Nina Totenberg On Her Career, Vermont In The 1970s And Graduation Speeches

May 14, 2015

Nina Totenberg has been NPR’s legal affairs correspondent for almost 40 years. And even if you don’t follow the courts or the law, you’ve probably found yourself enjoying Totenberg’s reenactments of Supreme Court justices making the lawyers before them squirm.

Totenberg has a connection to Vermont, and will be speaking at the University of Vermont’s commencement ceremony on May 17. She joined Vermont Edition to talk about the recent cases facing the Supreme Court, her career and a funny story about how her husband met Sen. Patrick Leahy.

On the campaign finance regulation issue facing the Supreme Court

“Well, you know, it’s a pretty conservative court, and we know what five members of the court think about campaign finance regulations for the most part. And certainly limits on independent spending and that sort of thing they’ve completely eviscerated,” says Totenberg. “And the … five-justice majority believes very strongly that money is speech and the four in the minority believe that money is not speech – and there you have it. And until the composition of the court changes, or a constitutional amendment is enacted, I’m afraid that’s where we are.”

On the issue of same-sex marriage facing the Supreme Court

“Again, the court looks like it’s divided 5-4, and I don’t actually think we’re going to know how this is going to turn out until the end of June when it decides the same-sex marriage cases that are pending before it right now,” she says. “And there are two questions. One is whether there’s a constitutional right to marry. And the second question is whether states that allow gay marriage, and couples who are married in those states, whether those marriages have to be recognized in the states where it’s illegal.”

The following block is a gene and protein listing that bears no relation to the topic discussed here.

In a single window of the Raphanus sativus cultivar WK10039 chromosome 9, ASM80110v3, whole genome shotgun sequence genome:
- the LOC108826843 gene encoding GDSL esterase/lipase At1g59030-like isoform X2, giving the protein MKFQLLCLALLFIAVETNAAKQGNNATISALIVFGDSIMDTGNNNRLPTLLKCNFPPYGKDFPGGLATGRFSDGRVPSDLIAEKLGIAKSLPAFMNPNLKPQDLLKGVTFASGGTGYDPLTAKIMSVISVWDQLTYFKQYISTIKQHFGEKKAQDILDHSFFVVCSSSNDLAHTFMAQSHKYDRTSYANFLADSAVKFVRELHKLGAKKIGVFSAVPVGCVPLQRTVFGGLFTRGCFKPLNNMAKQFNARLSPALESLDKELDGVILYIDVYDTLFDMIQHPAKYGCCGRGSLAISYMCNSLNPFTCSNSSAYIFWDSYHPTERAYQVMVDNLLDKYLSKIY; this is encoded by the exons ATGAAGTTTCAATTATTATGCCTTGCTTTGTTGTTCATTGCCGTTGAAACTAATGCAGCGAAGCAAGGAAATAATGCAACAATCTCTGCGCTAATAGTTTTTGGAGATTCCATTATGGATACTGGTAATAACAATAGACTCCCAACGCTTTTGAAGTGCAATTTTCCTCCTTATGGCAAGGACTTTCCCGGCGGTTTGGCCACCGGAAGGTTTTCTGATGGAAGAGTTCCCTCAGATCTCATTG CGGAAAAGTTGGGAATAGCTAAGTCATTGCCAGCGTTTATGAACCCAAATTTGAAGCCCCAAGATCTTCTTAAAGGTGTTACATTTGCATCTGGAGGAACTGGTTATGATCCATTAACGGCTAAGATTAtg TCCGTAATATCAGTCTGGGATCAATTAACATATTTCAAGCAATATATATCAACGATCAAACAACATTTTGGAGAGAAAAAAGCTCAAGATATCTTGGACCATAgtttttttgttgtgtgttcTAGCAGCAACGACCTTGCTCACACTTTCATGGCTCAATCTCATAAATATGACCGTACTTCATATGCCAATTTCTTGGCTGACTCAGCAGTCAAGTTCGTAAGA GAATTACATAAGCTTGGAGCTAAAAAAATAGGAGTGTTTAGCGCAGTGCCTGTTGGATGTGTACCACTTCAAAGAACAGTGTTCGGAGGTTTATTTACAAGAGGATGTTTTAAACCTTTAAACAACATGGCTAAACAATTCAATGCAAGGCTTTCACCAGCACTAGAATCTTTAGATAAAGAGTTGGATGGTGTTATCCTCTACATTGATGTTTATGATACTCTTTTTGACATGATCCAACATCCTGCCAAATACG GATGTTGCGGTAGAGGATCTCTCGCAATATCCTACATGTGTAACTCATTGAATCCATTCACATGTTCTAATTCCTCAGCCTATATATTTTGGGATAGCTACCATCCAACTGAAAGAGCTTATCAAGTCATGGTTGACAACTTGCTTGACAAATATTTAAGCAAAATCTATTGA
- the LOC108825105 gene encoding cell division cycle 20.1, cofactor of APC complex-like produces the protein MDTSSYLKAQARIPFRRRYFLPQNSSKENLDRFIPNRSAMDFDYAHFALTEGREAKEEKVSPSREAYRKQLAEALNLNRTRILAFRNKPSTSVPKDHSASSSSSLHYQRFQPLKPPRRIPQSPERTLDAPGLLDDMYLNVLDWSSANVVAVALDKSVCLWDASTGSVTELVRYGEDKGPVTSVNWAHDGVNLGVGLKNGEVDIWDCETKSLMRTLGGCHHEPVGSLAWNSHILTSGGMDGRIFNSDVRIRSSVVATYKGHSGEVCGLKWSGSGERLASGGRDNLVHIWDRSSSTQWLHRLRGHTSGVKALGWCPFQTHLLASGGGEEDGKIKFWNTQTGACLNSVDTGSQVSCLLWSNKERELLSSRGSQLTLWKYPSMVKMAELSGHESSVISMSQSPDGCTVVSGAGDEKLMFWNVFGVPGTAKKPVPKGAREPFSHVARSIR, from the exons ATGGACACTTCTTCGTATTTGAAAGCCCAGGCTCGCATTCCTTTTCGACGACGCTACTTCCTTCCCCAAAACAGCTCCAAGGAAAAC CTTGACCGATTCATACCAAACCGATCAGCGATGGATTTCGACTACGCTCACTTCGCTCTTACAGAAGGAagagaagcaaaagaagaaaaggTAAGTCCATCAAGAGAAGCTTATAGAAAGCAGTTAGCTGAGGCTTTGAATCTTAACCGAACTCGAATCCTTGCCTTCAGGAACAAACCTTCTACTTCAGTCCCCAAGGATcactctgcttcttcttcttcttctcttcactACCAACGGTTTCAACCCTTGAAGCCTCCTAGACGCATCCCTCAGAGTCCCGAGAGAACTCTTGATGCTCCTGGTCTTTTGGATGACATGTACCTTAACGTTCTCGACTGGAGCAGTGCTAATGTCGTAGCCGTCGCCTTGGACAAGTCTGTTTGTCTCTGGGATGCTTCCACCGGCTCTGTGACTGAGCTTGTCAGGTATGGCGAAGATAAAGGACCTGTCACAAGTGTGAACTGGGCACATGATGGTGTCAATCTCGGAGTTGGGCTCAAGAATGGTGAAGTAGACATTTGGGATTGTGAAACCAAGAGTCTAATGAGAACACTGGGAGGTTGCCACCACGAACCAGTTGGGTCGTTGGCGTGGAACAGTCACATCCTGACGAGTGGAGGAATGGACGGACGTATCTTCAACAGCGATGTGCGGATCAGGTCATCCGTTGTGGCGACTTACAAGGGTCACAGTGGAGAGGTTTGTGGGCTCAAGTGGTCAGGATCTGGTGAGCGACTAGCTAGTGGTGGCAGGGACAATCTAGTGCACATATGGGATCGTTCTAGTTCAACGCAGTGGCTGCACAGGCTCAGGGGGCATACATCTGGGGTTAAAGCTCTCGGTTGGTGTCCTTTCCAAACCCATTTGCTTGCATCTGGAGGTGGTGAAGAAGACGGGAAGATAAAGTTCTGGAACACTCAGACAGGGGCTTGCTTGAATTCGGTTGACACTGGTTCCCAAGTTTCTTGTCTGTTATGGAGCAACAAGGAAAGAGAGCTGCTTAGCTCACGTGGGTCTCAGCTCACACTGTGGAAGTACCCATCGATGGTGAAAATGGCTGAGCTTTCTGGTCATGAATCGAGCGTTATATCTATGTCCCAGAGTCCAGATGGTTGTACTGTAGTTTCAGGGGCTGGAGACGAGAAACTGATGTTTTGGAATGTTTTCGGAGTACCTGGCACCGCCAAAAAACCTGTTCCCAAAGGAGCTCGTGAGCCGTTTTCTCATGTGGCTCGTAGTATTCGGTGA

"[The] five-justice majority believes very strongly that money is speech and the four in the minority believe that money is not speech – and there you have it. And until the composition of the court changes, or a constitutional amendment is enacted, I'm afraid that's where we are." - Nina Totenberg, NPR's legal affairs correspondent

Totenberg notes that if the court says there is a constitutional right to marry and no state can deny that right, then the second question is moot. “But it could split the difference, in which case people who are married in Vermont could go to Texas and have their marriages recognized there,” she says. “I think that’s an unlikely result but I wouldn’t rule it out.”

On why these issues matter

“Well, you know, it really does govern our lives,” she says. “If you’re gay and you want to get married, for example, how this case turns out will affect your life very significantly.” Totenberg says recent issues that have gone before the court affect how people live, including whether they have access to contraceptive services, whether they have access to courts and, additionally, "how criminal cases proceed, and increasingly what the rights of people on Facebook and other social media are. And so all of these issues have an enormous effect on how people live,” she says. “But there’s no real reason for them to have known that unless they are directly involved, so it’s my job to make it interesting.”